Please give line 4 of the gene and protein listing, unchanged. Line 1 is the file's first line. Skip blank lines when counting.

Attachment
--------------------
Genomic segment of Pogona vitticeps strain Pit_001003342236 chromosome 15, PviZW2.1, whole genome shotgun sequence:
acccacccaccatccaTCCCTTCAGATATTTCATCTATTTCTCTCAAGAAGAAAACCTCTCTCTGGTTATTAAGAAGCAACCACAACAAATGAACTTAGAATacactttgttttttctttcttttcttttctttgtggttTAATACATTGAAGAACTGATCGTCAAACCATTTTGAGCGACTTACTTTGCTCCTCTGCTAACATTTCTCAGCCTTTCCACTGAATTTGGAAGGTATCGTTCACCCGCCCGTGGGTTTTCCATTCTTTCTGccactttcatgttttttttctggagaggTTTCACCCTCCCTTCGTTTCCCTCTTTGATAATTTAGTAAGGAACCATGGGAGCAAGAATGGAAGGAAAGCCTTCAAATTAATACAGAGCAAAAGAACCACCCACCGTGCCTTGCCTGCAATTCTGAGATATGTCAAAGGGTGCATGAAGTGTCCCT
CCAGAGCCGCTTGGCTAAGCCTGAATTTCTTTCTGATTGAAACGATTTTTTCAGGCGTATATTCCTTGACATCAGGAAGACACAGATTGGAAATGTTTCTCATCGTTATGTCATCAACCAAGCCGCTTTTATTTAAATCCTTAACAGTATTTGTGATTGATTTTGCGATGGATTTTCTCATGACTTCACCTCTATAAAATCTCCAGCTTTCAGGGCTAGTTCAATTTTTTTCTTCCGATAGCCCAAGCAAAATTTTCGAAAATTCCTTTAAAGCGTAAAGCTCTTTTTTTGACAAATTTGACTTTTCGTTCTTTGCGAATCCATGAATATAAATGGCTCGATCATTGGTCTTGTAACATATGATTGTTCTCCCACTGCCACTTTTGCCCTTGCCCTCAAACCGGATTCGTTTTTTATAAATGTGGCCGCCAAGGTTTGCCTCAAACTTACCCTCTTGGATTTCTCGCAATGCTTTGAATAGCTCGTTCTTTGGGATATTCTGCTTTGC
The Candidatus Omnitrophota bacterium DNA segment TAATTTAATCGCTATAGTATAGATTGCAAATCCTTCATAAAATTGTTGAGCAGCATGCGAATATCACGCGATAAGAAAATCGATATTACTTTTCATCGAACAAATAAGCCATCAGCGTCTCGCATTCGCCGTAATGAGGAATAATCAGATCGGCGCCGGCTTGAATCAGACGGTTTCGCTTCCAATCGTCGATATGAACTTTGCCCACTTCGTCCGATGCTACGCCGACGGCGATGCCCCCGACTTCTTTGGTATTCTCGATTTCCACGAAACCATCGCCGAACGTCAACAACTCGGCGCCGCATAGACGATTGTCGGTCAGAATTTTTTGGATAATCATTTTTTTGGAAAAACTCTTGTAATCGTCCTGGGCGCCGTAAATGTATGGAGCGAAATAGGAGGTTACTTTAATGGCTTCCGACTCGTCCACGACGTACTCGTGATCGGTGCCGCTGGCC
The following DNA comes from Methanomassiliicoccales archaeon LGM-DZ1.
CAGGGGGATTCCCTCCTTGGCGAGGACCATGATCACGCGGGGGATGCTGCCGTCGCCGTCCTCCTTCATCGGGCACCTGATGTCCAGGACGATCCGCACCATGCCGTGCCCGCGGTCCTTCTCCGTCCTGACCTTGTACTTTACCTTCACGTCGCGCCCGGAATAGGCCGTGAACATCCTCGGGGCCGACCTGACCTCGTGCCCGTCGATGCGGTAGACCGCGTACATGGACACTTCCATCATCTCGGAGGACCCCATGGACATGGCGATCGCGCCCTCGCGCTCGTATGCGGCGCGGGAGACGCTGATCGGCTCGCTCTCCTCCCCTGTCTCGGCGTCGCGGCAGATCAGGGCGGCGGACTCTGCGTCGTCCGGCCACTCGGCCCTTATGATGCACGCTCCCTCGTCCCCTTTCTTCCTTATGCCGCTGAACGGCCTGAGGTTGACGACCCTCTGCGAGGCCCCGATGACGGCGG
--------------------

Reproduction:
The Candidatus Omnitrophota bacterium DNA segment TAATTTAATCGCTATAGTATAGATTGCAAATCCTTCATAAAATTGTTGAGCAGCATGCGAATATCACGCGATAAGAAAATCGATATTACTTTTCATCGAACAAATAAGCCATCAGCGTCTCGCATTCGCCGTAATGAGGAATAATCAGATCGGCGCCGGCTTGAATCAGACGGTTTCGCTTCCAATCGTCGATATGAACTTTGCCCACTTCGTCCGATGCTACGCCGACGGCGATGCCCCCGACTTCTTTGGTATTCTCGATTTCCACGAAACCATCGCCGAACGTCAACAACTCGGCGCCGCATAGACGATTGTCGGTCAGAATTTTTTGGATAATCATTTTTTTGGAAAAACTCTTGTAATCGTCCTGGGCGCCGTAAATGTATGGAGCGAAATAGGAGGTTACTTTAATGGCTTCCGACTCGTCCACGACGTACTCGTGATCGGTGCCGCTGGCC